I’ll put students through much more than the requisite three hours for a few reasons. One, three hours simply is not enough. When I received my training twenty-five-plus years ago, hood time was not required.

    Second, I’ll put a primary student into IMC. I want them to experience it for two reasons. Actually, three. First, I want them to know flying into IMC is serious business. Until trained AND prepared, they need to work hard to avoid it. Two, they’ll see the importance of obtaining an instrument rating. Third, they’ll see just having an instrument rating is not enough. It takes proficiency and dedicated work to stay there.

    If in the event they do fly into IMC, I want them to be able to be as calm and prepared as when losing power. Simply follow the procedure for correcting the situation.

    Instrument flight should not be taken lightly, especially by primary students. But, I want them to experience it and in a safe manner. Not by inadvertant flight into IMC.

  3. Paul on Oct 22, 2009

    Great points Ken. Thanks.

    You would think that with all the VFR-into-IMC accidents, that your suggestions would make it into the FARs. I agree with you that preparation is the key in not becoming another statistic.

  4. John Eakin on Oct 27, 2009

    I have to second Ken’s comments as I always insured that students got to see the inside of a cloud and learned to respect weather. But beyond the minimum required hours and some minimal level of proficiency on the gauges, I believe it depends on the student.

    Some students struggle to meet the PTS standards, some are a little timid and need a lot of TLC. OTOH, some students need more of a challenge – if for no other reason than to demonstrate how much they don’t know.

    At certain times of the year – when I knew that the weather was improving AND I had minimums for an ASR or LOC (or whatever equipment was installed), it was standard practice to get a clearance to on top. Go to the practice area for airwork, then shoot an approach to home. The alternative may have been that the student would otherwise be weathered out of flying for weeks at a time. (Nice cool air in the practice area, too.)

    So my vote goes for knowing your student. What is appropriate for his level of experience? Will he benefit from the experience? Can it be done safely (and cost effectively for the student)?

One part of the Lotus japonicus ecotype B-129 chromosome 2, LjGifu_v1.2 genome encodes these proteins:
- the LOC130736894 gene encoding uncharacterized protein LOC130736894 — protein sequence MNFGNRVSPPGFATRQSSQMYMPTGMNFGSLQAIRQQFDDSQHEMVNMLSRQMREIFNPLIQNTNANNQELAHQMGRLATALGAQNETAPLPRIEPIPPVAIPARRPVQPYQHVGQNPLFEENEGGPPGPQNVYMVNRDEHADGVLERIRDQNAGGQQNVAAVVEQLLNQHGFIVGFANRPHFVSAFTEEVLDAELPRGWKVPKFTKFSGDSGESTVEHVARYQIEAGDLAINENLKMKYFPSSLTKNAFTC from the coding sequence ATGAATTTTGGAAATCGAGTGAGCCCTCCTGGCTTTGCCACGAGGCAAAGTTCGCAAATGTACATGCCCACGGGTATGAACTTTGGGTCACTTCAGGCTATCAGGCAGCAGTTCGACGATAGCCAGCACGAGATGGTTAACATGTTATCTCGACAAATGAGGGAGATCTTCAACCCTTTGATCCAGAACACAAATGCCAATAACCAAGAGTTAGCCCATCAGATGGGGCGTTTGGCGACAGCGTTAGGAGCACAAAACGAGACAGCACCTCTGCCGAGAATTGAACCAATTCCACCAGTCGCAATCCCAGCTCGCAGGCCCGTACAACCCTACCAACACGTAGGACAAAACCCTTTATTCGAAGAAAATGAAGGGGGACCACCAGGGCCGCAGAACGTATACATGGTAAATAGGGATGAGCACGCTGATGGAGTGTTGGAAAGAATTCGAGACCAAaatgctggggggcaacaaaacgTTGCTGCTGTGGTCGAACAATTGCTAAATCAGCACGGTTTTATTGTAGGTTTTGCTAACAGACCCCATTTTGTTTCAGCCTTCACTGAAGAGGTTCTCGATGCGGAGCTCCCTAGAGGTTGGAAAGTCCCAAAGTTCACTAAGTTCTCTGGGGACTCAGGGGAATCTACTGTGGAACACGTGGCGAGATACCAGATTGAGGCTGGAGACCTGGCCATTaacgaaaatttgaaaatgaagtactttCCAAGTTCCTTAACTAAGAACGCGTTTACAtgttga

Keeping flight training fun, exciting, and interesting is a constant battle and a little time in actual is a lot more fun than the dreaded hood – and who isn’t impressed by breaking out on top in bright sunshine.

  5. Max Trescott on Nov 26, 2009

    I worry that by requiring Student pilots to have 3 hours of training under the hood to get a Private certificate that they may be left with the false impression that if they were to blunder into the clouds, they are now equipped to handle it. I tell them “Never enter a cloud under penalty of death” after explaining the 90% fatality rate of VFR-into-IMC accidents.
    Recently, for the first time I did demonstrated an autopilot coupled ILS approach to a student pilot learning to fly in a G1000 C172. He’s very tech savvy and I’m sure will go on to get an instrument rating soon after he finishes his Private. My purpose was not to encourage him to get trapped in the clouds, but to expose him to the benefits of an instrument rating. Candidly though, if a Private pilot understood his autopilot, it I don’t think it be that hard for a knowledgeable controller/pilot to talk a pilot, stuck on top of the clouds, through an autopilot coupled ILS.

  6. Mohammed Elmhami on Feb 22, 2010

    I recently got my PPL, and I thought that I would comment on this just to give everyone the perspective of a student. I strongly agree with John Eakin when he mentioned that you should know your student. I believe that extra instrument instruction is great as long as the student learns something from it. It will give the student a bigger picture, and hopefully it will make the student respect what can happen in IMC.
    I did the basic “under the hood” training, but it would have been nice if I had got to experience actual IMC. I know that I won’t dare go into IMC, but that’s me. Some students might feel overconfident and others might be too timid. In my opinion it is up to the instructor to determine if the experience is going to be good for the student or not.

  7. Ricarda Frymire on Mar 18, 2010

    Thanks for posting this, It’s just what I was looking for on bing. I’d much rather hear opinions from an individual, rather than a corporate site, that’s why I like blogs so much. Thanks!